Kia is shifting its EV strategy into a higher gear with a major announcement of a new production plant, which will be located in the Gyeonggi Province in South Korea. While the 1 trillion won (£609 million) investment is surely very important, there’s another piece of news that is probably even more interesting – Kia will release a family of light commercial vehicles with fully electric powertrains and the first model from the range will arrive in 2025. 

The automaker calls these new products “purpose-built vehicles” and releases early sketches showing glimpses of four differently-sized vans. All of them will be based on the firm’s eS skateboard platform for electric vehicles, which can be used for various types of body styles and sizes. The project is known internally as the SW and Kia promises it will release the first model by the middle of the decade.

The SW family will consist of different models meeting the demands of different businesses. The range will include a delivery van, a ride-hailing van, and most likely a robotaxi. The first to arrive will be the mid-sized models, followed by large-sized LCVs that will have cargo and passenger versions. Small-sized vans will also be launched with autonomous driving technology.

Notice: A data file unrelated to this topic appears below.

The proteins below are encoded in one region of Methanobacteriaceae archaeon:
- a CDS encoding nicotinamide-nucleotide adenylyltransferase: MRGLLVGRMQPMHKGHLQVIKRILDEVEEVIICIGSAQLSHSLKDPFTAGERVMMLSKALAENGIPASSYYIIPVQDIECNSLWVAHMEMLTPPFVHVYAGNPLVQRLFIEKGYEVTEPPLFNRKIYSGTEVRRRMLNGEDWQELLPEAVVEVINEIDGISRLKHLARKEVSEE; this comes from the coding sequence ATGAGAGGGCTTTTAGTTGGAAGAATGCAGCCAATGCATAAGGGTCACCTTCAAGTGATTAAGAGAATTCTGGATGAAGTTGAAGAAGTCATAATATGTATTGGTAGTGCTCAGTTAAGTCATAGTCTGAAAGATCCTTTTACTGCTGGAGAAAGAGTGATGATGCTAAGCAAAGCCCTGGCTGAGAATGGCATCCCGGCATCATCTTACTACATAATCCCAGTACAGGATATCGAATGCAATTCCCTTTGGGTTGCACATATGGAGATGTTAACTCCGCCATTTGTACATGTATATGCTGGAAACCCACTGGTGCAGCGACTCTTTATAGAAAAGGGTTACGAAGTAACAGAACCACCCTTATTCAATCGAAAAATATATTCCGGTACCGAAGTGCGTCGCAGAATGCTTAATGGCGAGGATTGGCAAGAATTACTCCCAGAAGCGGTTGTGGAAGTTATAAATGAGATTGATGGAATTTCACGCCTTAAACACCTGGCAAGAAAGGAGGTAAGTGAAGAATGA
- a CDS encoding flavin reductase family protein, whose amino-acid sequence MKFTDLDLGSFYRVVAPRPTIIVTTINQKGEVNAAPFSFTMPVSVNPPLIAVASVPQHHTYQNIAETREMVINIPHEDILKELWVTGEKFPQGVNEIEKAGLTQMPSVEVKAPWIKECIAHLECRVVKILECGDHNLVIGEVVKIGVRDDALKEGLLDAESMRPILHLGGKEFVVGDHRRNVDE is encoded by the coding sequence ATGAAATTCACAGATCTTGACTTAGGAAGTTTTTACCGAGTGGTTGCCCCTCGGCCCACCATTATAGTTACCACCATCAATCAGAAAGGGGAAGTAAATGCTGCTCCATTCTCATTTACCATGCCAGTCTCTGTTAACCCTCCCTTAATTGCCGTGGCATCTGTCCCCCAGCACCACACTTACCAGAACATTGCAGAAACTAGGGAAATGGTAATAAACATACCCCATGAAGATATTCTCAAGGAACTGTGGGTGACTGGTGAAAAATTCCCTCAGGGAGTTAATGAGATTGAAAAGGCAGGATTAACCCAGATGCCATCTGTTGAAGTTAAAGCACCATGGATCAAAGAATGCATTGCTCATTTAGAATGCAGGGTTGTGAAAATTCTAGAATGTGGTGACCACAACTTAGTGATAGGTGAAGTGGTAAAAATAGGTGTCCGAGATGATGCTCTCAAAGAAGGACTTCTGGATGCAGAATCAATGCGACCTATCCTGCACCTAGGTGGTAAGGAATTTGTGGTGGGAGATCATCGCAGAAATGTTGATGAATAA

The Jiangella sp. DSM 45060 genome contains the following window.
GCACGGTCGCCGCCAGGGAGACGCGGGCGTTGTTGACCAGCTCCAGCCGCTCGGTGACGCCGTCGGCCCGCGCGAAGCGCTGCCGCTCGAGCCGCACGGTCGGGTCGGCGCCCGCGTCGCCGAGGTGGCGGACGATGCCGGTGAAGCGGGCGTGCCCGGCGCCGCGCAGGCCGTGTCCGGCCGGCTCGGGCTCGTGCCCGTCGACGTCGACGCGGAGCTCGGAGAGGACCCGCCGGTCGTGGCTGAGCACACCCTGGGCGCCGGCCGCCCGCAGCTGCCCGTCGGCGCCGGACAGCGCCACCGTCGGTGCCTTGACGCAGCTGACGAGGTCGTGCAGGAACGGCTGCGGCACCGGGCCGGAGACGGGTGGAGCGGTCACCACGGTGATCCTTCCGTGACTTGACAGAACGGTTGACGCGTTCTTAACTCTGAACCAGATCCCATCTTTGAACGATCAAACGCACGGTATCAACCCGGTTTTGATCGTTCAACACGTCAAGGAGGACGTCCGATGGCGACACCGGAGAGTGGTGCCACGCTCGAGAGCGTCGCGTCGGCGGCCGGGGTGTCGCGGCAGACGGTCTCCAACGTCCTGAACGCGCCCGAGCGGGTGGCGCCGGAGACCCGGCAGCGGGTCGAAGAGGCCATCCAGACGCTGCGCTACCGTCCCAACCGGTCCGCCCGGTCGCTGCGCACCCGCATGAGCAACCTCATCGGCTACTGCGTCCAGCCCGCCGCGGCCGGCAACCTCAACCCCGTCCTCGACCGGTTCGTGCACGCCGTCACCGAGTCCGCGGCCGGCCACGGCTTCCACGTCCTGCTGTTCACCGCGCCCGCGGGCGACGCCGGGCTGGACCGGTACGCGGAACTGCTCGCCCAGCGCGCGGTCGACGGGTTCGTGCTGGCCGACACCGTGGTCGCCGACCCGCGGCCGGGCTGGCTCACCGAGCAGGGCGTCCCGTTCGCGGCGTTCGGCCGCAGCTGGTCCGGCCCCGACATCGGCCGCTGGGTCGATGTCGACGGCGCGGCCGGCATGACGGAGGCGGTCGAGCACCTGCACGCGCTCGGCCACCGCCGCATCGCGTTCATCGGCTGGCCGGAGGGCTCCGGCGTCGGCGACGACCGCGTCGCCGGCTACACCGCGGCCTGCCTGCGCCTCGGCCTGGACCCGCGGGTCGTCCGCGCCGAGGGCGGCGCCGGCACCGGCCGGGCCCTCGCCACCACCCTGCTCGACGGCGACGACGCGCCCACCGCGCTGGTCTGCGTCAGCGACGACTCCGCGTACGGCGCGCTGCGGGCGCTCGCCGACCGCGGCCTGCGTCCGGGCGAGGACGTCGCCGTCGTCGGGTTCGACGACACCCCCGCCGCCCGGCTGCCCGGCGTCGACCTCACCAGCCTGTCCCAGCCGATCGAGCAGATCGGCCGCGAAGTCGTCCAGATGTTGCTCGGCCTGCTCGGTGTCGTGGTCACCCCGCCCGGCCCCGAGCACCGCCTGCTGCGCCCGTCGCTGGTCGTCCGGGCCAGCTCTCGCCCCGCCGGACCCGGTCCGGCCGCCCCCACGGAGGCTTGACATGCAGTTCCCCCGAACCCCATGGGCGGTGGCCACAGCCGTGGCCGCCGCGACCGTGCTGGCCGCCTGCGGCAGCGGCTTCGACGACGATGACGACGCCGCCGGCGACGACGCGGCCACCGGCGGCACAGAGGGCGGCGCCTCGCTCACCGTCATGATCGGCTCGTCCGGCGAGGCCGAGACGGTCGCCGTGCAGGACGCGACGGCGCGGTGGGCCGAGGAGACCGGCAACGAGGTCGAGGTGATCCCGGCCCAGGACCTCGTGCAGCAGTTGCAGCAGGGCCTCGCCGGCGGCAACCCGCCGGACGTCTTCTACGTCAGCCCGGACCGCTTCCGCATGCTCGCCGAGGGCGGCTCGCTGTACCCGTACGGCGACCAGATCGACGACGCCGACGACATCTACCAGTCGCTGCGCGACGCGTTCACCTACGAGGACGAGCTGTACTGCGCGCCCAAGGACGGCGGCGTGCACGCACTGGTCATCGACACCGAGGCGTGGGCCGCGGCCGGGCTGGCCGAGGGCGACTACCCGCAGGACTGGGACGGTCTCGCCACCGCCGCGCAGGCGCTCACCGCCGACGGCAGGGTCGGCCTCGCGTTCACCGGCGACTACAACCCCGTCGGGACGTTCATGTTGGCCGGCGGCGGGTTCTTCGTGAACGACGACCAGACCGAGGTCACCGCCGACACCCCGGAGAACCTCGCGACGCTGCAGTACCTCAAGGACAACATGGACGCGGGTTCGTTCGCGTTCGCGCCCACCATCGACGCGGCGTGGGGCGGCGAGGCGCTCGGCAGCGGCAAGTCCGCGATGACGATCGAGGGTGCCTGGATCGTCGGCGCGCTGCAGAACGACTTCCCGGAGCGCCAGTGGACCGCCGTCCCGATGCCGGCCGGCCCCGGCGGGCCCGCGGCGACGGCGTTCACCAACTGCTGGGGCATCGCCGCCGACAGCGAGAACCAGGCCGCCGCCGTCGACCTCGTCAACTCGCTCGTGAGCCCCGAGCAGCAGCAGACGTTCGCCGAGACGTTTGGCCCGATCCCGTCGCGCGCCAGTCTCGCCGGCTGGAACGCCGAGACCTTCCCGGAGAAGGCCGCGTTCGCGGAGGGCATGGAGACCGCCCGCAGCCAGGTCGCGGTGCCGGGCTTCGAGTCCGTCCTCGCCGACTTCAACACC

The new light commercial vehicle lineup will be produced at a new plant, which should become operational in the second half of 2025. Kia’s ambitious plan is for as many as 150,000 vehicles to be assembled in the first full year with potential expansion in the next years. In the new factory, the automaker will implement a new production process, which it calls the cell method. It reduces the distance that materials and products need to travel during production by grouping together machines or workstations that are used to produce similar products or components.

Kia’s new factory and the new family of battery-powered vans are part of Hyundai Motor Group’s plan to become the world’s third-largest EV manufacturer by the end of the current decade. Hyundai, Kia, and Genesis will invest around £14.6 billion in the next seven years in an attempt to expand their EV production in South Korea. By 2030, the automotive conglomerate wants to have no fewer than 31 electric models on sale globally.